There are friends who want to serve as singers as well. And though of course, we want to give each singer-friend his/her chance, we do need to limit to around 2 to 3 songs, unless they are willing to sing while everyone else is eating. :)
Most notable are the singer-friends who really have great voices. They add value to the program and cause people to stay because people want to hear those who can truly sing better than they do. Last weekend, the couple chose to have their friend sing and I must commend them... their friend really has a golden voice. Last year, I had a little boy who performed for everyone. No one went home while he was singing, rather people stood up to watch closely. That's how awesome he was!
Needless to say...
It's also important for these friends to choose songs which aren't just couple favorites, rather songs that people can relate to. That means, they should go for classics and avoid tunes which border on rock. Why? Because when the ballroom/pavilion/reception area becomes too noisy, people leave -- after all, they've eaten already. They don't need to stay and have their eardrums tortured.
Choose those who are close to you, but give them ample time to prepare. Don't surprise them on the day when the emcee calls for them. Tell them that you need them to speak during the reception and ask them to prepare but to kindly avoid reading the whole speech. They can hold on to the paper but try to speak without looking at it. (the same way you are advised to avoid reading your vows so you can look your partner in the eye)
Tell friends to keep inside jokes to a minimum since they aren't speaking only to you, but to the whole audience. The audience should be able to understand what they are saying so that the audience will listen.
A good rule of thumb is to keep speeches within the 1 to 2-minute mark. That way, the speaker leaves the audience wanting more, so to speak.
They can add value to the program if they are chosen well. They should be the type who are willing to play -- not too shy, please. :) Also, choose a game which your guests can easily understand. That way, they are willing to watch and listen. Think of your space constraints as well. If you have very little space, use this as a limiting factor when choosing from your list of possible games.
Bride and Groom:
a) Remember your entrance details. You can forget everything else -- the speakers' names, the singers' names, etc. But... DO... NOT... FORGET... your entrance details. If you are supposed to enter singing, don't enter and smile and wave at everyone and forget to start singing. If you are supposed to open the door for the bride, because she should enter at a certain point, don't forget her either. (And if the groom/bride tends to be forgetful, advise the coord, maybe they can make signs and raise them up so the groom/bride would be reminded to go and pick up your partner now!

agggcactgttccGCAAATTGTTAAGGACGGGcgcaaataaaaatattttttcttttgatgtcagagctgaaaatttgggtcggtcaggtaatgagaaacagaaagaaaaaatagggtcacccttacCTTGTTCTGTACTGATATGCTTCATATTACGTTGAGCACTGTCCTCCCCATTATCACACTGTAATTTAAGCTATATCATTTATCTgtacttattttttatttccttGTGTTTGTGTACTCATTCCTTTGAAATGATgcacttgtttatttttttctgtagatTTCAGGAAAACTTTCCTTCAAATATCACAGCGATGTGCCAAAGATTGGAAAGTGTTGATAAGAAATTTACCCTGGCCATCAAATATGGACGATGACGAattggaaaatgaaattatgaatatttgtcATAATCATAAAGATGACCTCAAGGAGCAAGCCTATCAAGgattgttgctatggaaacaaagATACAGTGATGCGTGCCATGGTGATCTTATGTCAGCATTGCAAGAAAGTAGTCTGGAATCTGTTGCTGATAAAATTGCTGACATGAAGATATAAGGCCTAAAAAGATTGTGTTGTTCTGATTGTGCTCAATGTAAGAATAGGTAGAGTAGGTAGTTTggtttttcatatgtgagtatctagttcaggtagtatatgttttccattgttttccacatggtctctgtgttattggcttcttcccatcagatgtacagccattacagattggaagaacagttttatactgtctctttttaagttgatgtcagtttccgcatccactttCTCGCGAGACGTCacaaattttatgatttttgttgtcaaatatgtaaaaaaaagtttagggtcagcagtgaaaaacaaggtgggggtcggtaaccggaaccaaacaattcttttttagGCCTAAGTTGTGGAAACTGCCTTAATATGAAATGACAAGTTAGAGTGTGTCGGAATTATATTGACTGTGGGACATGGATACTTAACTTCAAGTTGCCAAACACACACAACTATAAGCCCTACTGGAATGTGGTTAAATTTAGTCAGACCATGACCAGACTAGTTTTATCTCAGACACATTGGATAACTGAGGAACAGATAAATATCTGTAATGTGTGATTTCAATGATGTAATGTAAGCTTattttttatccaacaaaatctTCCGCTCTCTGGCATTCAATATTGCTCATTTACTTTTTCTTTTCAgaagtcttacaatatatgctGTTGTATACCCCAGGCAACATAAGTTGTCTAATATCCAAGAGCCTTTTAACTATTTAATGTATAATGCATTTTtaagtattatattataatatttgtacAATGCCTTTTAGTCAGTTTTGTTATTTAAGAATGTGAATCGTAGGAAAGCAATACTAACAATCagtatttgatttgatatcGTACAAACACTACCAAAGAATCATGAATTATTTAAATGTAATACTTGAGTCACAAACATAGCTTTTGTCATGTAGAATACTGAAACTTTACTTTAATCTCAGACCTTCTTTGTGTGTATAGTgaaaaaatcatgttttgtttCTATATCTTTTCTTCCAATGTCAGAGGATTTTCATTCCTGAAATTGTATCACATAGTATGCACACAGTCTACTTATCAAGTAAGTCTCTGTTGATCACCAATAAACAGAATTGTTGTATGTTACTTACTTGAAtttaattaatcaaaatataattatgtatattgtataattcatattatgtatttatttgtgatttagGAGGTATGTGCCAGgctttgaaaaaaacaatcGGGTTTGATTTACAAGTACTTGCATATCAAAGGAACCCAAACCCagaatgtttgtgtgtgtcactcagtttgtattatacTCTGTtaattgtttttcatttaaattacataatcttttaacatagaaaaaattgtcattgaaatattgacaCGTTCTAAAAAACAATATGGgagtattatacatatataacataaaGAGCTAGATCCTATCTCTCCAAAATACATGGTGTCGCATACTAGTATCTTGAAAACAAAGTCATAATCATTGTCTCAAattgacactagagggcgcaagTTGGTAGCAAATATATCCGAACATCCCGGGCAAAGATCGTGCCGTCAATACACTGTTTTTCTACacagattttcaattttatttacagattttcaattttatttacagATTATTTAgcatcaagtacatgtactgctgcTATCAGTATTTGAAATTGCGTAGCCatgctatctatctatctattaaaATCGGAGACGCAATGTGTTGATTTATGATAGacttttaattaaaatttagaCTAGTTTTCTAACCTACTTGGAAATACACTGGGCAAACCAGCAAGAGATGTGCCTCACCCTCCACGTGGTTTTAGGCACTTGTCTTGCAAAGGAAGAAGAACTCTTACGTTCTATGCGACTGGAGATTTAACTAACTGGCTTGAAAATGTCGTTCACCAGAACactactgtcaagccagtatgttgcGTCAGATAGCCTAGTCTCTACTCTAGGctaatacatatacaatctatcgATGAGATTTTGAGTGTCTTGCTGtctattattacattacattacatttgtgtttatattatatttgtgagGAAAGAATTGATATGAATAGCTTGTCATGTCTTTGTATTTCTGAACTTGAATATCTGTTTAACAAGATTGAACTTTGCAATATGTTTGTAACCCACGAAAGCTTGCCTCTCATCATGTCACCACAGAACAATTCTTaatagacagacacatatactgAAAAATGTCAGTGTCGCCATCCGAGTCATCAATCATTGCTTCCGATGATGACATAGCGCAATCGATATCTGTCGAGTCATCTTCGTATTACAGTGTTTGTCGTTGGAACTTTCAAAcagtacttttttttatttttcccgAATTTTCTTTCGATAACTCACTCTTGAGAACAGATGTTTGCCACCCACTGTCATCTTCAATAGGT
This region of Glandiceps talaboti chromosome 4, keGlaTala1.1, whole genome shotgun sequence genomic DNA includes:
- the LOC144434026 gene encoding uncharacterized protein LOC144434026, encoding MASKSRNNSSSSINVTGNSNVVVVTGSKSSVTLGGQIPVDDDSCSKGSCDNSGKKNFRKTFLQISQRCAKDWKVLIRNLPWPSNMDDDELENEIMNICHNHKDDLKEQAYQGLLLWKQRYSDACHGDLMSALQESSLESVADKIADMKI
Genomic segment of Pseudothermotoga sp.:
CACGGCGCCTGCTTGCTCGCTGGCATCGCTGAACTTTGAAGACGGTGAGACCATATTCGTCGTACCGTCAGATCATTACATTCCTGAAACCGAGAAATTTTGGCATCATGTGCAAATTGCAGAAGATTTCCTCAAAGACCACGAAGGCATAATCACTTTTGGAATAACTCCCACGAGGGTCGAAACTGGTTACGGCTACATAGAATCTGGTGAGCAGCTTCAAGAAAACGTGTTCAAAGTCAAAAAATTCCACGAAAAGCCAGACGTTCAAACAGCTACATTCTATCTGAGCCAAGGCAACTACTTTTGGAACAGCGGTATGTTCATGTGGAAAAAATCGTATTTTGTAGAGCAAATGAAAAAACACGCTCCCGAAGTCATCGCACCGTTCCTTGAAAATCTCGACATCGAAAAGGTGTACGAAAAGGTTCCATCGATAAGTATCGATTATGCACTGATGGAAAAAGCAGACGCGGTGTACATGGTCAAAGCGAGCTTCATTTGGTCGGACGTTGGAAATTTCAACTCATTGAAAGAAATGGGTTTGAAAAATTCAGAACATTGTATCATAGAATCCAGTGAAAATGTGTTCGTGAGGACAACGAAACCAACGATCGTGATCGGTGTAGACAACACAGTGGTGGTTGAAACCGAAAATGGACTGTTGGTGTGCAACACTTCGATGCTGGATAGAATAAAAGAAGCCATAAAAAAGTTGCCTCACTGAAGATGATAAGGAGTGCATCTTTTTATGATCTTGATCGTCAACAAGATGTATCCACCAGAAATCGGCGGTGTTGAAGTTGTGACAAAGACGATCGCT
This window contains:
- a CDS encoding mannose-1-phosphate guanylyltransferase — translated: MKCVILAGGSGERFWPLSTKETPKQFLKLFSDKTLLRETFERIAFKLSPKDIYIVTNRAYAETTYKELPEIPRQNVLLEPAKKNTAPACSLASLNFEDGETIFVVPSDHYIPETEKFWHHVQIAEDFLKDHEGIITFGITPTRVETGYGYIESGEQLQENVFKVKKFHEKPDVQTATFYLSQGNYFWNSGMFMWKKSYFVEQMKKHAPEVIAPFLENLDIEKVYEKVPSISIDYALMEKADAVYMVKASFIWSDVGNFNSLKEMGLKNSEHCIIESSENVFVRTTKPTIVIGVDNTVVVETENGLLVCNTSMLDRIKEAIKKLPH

b) If you can prepare a choreographed dance, even if you just copied the steps in youtube, go for it. This is not just for your video. It's also for the guests to feel how well you prepared for the program. They will be willing to stay because they will think that there must be more up your sleeve and they should stick around to find out.
c) Prepare your speeches -- the welcome speech as well as the farewell speech. We are asking everyone else to prepare, so definitely, you, being the stars of the show, are not exempt from preparing.
d) During the pictorial and buffet process, always remember that there are other table occupants waiting for you to finish your pictorials with the current table's occupants. Thus, keep the chitchat to a minimum. Otherwise, you will cause some to just stand and go straight to the buffet without going to your area for pictorials.
e) Prepare your prizes. You've asked guests to prepare by dressing formally. You made them go to church and wait for your march. You asked them to wait again at the reception because you will have your pictorials as a couple. You should at least make their participation worth their while by giving prizes that they can appreciate and use. Avoid having games without prizes... please... :)